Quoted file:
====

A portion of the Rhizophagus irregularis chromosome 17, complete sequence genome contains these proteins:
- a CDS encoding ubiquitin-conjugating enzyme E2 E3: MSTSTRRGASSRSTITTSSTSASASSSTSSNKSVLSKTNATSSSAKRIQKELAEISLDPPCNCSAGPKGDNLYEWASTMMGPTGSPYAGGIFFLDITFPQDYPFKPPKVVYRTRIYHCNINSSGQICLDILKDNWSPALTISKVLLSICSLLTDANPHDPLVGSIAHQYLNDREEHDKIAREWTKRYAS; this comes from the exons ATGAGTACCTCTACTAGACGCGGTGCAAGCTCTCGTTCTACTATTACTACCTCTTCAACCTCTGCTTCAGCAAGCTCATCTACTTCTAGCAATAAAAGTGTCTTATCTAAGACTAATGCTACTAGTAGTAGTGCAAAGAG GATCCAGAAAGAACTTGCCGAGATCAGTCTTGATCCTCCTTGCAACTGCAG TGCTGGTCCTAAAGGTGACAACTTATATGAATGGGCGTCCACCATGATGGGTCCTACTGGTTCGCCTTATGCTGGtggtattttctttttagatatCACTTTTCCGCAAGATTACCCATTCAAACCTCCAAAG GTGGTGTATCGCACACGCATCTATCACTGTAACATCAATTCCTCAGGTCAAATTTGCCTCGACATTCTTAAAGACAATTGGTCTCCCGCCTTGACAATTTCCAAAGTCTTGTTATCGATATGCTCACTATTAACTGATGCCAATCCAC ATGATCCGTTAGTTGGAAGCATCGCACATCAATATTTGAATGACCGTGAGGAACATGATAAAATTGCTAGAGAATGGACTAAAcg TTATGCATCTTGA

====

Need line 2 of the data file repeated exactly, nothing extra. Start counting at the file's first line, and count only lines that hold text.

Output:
- a CDS encoding ubiquitin-conjugating enzyme E2 E3: MSTSTRRGASSRSTITTSSTSASASSSTSSNKSVLSKTNATSSSAKRIQKELAEISLDPPCNCSAGPKGDNLYEWASTMMGPTGSPYAGGIFFLDITFPQDYPFKPPKVVYRTRIYHCNINSSGQICLDILKDNWSPALTISKVLLSICSLLTDANPHDPLVGSIAHQYLNDREEHDKIAREWTKRYAS; this comes from the exons ATGAGTACCTCTACTAGACGCGGTGCAAGCTCTCGTTCTACTATTACTACCTCTTCAACCTCTGCTTCAGCAAGCTCATCTACTTCTAGCAATAAAAGTGTCTTATCTAAGACTAATGCTACTAGTAGTAGTGCAAAGAG GATCCAGAAAGAACTTGCCGAGATCAGTCTTGATCCTCCTTGCAACTGCAG TGCTGGTCCTAAAGGTGACAACTTATATGAATGGGCGTCCACCATGATGGGTCCTACTGGTTCGCCTTATGCTGGtggtattttctttttagatatCACTTTTCCGCAAGATTACCCATTCAAACCTCCAAAG GTGGTGTATCGCACACGCATCTATCACTGTAACATCAATTCCTCAGGTCAAATTTGCCTCGACATTCTTAAAGACAATTGGTCTCCCGCCTTGACAATTTCCAAAGTCTTGTTATCGATATGCTCACTATTAACTGATGCCAATCCAC ATGATCCGTTAGTTGGAAGCATCGCACATCAATATTTGAATGACCGTGAGGAACATGATAAAATTGCTAGAGAATGGACTAAAcg TTATGCATCTTGA